Clinical Signs

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Diagnosis

Reported Cases

  • Case 1: Acorn toxicosis in a Duck An adult male, white duck presented as an emergency to the Zoo, Exotic and Wildlife Medicine Service of the Boren Veterinary Medical Teaching Hospital, Center for Veterinary Health Sciences, Oklahoma State University. The patient was reported to have a 7-day history of progressive inappetence, lethargy, and isolation from its flock. The patient was part of a mixed-species waterfowl flock residing on a public pond. The pond was routinely maintained, and the ducks were fed a commercial seed mixture three times weekly. Additionally, the ducks forage, eating a variety of plant materials and foliage as well as foods provided by visitors to the pond. The ducks had regular human contact and were reasonably social. Located in a public park, the pond was surrounded by oak trees (Quercus spp), cypress trees (Cypressus spp), grass, concrete walkways, and rocky substrate. The grounds crew had noticed the duck had not been feeding or socializing normally and had decreased buoyancy. The grounds crew caught the duck and brought it to the Veterinary Teaching Hospital for care. On presentation, the duck was markedly weak, lethargic, and easily stressed by physical restraint. A cursory physical examination most notably revealed the crop to be markedly distended and firm. With handling, the duck regurgitated rancid seeds and plant materials. The duck was water-soaked through to its down feathers, indicating a lack of waterproofing, which surely contributed to decreased buoyancy and suspected hypothermia. The duck was emaciated (body condition score: 1/5; body weight: 1.7 kg), suggesting a chronic condition. The duck appeared to be in shock (i.e., pale, mildly cyanotic mucous membranes; a slow capillary refill time) and was estimated to be 10% dehydrated (e.g., tacky mucous membranes). Ref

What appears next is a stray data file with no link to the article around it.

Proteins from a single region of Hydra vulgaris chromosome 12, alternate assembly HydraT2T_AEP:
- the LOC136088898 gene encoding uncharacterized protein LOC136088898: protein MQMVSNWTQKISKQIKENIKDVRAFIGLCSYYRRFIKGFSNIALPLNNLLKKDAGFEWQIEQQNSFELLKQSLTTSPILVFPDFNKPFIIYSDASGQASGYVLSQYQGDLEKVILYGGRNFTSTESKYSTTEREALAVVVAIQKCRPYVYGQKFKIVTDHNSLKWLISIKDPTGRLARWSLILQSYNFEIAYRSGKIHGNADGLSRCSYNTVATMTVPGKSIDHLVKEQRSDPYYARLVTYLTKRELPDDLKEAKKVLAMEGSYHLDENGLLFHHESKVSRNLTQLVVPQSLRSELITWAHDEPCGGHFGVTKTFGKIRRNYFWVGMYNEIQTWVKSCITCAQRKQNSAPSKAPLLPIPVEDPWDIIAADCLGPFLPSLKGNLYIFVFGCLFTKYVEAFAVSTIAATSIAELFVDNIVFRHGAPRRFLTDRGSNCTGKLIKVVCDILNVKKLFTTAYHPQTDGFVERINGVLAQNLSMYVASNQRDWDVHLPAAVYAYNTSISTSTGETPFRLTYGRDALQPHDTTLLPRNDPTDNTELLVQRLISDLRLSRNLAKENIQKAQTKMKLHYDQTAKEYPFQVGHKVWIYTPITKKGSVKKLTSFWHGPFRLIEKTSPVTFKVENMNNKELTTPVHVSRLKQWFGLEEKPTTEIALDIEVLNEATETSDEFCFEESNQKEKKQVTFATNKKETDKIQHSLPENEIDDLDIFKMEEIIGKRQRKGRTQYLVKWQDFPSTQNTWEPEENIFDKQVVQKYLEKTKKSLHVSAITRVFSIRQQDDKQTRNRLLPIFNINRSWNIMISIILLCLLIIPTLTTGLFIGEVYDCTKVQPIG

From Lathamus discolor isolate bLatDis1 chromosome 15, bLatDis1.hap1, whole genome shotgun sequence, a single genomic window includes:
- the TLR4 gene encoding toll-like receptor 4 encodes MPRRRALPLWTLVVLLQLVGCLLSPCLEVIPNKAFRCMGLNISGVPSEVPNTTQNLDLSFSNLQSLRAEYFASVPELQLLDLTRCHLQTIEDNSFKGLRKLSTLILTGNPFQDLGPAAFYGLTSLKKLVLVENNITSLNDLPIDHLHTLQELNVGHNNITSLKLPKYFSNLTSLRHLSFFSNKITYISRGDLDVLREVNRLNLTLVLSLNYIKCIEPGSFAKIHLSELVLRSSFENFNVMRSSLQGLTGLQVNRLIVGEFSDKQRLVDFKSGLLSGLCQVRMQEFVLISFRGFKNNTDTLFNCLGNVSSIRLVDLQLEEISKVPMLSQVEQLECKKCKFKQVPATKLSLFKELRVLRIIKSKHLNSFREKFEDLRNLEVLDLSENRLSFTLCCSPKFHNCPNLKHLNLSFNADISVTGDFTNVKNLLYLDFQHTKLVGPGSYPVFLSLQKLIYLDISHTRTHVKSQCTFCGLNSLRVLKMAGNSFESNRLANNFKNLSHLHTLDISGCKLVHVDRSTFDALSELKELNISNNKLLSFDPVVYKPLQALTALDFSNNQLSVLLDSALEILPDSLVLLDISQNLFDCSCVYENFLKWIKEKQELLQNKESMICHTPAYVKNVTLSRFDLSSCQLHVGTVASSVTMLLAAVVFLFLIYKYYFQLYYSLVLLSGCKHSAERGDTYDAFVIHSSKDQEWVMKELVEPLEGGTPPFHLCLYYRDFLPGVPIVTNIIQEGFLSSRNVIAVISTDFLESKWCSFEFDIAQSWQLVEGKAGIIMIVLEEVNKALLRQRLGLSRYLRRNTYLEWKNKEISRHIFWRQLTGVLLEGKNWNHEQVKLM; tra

• Case 2: Duck viral enteritis in a Muscovy ducks Duck viral enteritis (DVE) was the cause of severe lethargy, recumbency and death in six backyard Muscovy ducks that became acutely sick and died within 2-3 days of onset of signs. All three ducks submitted had lesions compatible with DVE including hemorrhagic enteritis, multifocal hepatic necrosis and ulcerative esophagitis, with herpesvirus inclusions in hepatocytes and esophageal epithelial cells. The disease did not affect one Ancona duck and chickens cohabiting the premise. In addition, Salmonella group B contributed to the hepatitis and was isolated from an intestinal pool. Ref

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Scientific References

    Age Range

    Risk Factors

    Seasonality

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